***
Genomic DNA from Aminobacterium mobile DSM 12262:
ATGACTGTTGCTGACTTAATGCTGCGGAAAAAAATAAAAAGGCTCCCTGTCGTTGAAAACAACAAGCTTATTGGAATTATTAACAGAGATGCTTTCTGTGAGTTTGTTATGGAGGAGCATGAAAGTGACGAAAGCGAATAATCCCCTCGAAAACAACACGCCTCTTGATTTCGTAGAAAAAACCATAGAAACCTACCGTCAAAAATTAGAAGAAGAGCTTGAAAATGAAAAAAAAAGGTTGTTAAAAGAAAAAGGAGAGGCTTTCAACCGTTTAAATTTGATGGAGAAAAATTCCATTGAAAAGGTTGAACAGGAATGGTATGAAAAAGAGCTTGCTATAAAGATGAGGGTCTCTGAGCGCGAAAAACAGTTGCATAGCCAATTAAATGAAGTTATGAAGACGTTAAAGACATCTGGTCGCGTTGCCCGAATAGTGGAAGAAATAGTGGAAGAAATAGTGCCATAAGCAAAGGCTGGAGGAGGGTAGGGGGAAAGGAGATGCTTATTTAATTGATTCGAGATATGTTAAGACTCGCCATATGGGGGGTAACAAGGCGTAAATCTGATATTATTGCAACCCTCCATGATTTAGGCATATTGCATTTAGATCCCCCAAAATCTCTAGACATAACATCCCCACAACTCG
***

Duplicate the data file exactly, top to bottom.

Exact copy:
Genomic DNA from Aminobacterium mobile DSM 12262:
ATGACTGTTGCTGACTTAATGCTGCGGAAAAAAATAAAAAGGCTCCCTGTCGTTGAAAACAACAAGCTTATTGGAATTATTAACAGAGATGCTTTCTGTGAGTTTGTTATGGAGGAGCATGAAAGTGACGAAAGCGAATAATCCCCTCGAAAACAACACGCCTCTTGATTTCGTAGAAAAAACCATAGAAACCTACCGTCAAAAATTAGAAGAAGAGCTTGAAAATGAAAAAAAAAGGTTGTTAAAAGAAAAAGGAGAGGCTTTCAACCGTTTAAATTTGATGGAGAAAAATTCCATTGAAAAGGTTGAACAGGAATGGTATGAAAAAGAGCTTGCTATAAAGATGAGGGTCTCTGAGCGCGAAAAACAGTTGCATAGCCAATTAAATGAAGTTATGAAGACGTTAAAGACATCTGGTCGCGTTGCCCGAATAGTGGAAGAAATAGTGGAAGAAATAGTGCCATAAGCAAAGGCTGGAGGAGGGTAGGGGGAAAGGAGATGCTTATTTAATTGATTCGAGATATGTTAAGACTCGCCATATGGGGGGTAACAAGGCGTAAATCTGATATTATTGCAACCCTCCATGATTTAGGCATATTGCATTTAGATCCCCCAAAATCTCTAGACATAACATCCCCACAACTCG